A: To collect behavioral data, you would use an analytics tool like Adobe Analytics. Then, you need a system that’s able to ingest that data alongside other data points.
As for what data you should pay attention to, some marketers might only use web analytics to do their segmentation, but not every customer approaches a brand by web. For example, a tech store might have a website and several physical store locations. That means they should keep track of web analytics data and store traffic data. Customers might browse online but purchase in store. This is where multi-channel data gathering comes into play, so this tech company can stop targeting customers for products viewed online but purchased in-store. Without store-traffic analytics, the company might continue marketing a product to a particular customer who already purchased it.
The most important things for marketers to think about are the different touchpoints where customers interact with their brand, like in-store, point of sale, web, and even call centers, and collect data from as many of those touchpoints as possible. You might even bring in data through CRM that was collected through event registrations or other engagement touchpoints.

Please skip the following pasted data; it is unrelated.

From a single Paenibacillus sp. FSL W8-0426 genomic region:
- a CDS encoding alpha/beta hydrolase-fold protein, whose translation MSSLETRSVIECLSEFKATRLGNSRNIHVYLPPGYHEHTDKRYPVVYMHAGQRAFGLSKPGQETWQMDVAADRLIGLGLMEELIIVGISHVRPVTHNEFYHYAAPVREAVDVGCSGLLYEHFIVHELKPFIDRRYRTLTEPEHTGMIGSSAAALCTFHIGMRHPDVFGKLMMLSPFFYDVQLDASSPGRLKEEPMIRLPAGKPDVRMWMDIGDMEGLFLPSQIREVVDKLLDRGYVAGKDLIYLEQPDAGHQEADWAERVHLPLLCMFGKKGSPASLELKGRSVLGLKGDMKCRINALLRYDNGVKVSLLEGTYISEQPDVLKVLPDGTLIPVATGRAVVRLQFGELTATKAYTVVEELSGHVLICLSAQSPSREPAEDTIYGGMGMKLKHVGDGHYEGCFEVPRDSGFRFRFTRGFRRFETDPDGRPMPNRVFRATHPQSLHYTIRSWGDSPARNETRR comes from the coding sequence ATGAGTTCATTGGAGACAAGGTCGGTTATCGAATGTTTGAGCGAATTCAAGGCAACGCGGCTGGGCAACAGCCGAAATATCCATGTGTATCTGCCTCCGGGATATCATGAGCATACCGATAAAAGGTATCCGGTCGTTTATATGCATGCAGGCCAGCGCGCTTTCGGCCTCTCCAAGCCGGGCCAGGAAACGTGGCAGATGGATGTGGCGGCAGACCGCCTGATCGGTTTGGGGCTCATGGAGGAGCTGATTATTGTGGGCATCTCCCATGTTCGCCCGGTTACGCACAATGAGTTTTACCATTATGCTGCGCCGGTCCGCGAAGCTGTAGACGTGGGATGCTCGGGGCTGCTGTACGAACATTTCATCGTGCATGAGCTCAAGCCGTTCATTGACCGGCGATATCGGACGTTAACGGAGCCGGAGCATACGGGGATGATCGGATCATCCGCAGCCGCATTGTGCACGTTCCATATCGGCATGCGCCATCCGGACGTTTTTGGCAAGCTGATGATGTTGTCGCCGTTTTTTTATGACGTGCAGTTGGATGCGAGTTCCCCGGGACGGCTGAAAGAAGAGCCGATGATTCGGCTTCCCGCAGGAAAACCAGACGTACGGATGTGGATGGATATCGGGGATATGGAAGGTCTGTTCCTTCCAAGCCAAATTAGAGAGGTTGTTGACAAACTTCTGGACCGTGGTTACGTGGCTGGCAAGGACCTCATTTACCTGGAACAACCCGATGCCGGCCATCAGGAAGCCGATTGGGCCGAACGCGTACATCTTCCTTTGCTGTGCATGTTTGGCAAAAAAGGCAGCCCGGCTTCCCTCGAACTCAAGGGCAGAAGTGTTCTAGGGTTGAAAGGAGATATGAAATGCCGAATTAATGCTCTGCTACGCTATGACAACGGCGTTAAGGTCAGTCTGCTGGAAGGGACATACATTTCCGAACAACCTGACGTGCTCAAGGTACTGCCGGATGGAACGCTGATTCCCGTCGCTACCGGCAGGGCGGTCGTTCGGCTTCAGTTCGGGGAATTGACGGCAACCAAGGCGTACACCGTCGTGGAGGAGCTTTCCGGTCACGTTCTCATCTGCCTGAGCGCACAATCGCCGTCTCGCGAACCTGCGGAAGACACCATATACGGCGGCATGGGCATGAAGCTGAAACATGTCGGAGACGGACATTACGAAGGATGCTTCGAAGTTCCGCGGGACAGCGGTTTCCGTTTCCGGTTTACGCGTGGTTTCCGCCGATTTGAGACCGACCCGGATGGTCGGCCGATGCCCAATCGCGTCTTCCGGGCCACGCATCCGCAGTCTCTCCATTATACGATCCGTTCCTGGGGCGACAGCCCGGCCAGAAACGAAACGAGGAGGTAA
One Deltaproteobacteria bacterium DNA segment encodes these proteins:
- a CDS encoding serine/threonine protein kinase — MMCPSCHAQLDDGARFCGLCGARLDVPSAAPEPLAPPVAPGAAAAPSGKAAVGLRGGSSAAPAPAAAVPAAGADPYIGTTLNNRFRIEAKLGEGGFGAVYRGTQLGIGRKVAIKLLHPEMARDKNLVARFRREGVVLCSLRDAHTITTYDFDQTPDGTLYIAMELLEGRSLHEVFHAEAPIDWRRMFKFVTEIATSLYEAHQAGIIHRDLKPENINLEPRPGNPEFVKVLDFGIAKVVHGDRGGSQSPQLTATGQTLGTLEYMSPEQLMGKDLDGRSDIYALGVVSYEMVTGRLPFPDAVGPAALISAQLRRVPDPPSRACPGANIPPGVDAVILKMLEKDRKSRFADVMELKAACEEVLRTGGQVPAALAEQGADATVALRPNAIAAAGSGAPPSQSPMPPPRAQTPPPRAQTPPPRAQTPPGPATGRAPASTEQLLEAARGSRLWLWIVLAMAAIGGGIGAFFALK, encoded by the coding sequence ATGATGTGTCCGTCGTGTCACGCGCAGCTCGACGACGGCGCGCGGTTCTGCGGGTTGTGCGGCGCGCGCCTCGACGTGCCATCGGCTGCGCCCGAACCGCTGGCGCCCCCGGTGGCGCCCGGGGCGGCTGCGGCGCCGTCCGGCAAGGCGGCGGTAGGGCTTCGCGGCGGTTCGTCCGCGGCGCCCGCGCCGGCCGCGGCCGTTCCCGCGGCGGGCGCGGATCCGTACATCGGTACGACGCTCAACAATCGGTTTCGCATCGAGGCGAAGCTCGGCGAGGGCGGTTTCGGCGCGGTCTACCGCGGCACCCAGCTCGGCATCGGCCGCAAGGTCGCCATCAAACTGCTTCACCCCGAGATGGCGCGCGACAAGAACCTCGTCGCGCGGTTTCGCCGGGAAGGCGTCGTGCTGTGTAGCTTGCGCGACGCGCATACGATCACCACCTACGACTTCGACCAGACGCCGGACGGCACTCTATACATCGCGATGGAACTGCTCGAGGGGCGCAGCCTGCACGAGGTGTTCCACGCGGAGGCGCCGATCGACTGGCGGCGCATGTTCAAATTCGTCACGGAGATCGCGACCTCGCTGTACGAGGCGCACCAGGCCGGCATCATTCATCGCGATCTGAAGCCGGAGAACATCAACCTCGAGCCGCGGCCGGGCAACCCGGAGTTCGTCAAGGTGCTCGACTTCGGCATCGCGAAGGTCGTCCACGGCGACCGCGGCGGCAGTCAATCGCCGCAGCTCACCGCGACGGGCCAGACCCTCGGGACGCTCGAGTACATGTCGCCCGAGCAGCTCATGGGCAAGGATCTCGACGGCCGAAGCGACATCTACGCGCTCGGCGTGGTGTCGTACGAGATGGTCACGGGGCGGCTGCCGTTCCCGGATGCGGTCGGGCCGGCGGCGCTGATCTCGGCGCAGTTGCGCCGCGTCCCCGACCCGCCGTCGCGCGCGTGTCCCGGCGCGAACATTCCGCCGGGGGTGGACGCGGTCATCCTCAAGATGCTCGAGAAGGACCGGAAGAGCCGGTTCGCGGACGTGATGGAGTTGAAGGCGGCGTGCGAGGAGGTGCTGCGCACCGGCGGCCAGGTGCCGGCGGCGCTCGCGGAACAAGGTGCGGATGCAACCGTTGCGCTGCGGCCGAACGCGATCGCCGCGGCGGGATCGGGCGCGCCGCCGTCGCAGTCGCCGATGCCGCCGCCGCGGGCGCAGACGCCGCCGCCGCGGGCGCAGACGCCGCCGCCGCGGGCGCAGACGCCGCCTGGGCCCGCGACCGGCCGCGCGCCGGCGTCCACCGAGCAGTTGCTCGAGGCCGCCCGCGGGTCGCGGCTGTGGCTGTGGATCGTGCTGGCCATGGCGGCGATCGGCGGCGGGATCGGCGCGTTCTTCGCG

Sophisticated marketers have developed data-sharing partnerships and collect data from their partners as well. An example of that would be a credit card company that has a relationship with an airline. If the credit card company has an airline points rewards system, then that data gets shared to both the credit card company and the airline company so that they can market to you with an offer that’s relevant for your travel interests.
Another example would be a travel board that’s running a campaign to encourage people to come to Italy as tourists. If the travel board partners with an airline, the travel board could share behavioral data about which pages on a site a user has browsed, such as “things to do in Rome, Italy.” If the travel board shares this data with the airline, the airline could market flights to Rome to that audience, and then convert these people to buy tickets. Then, once flights have been booked, the airline could tell the travel board which buyers booked flights and the travel board would stop targeting those people.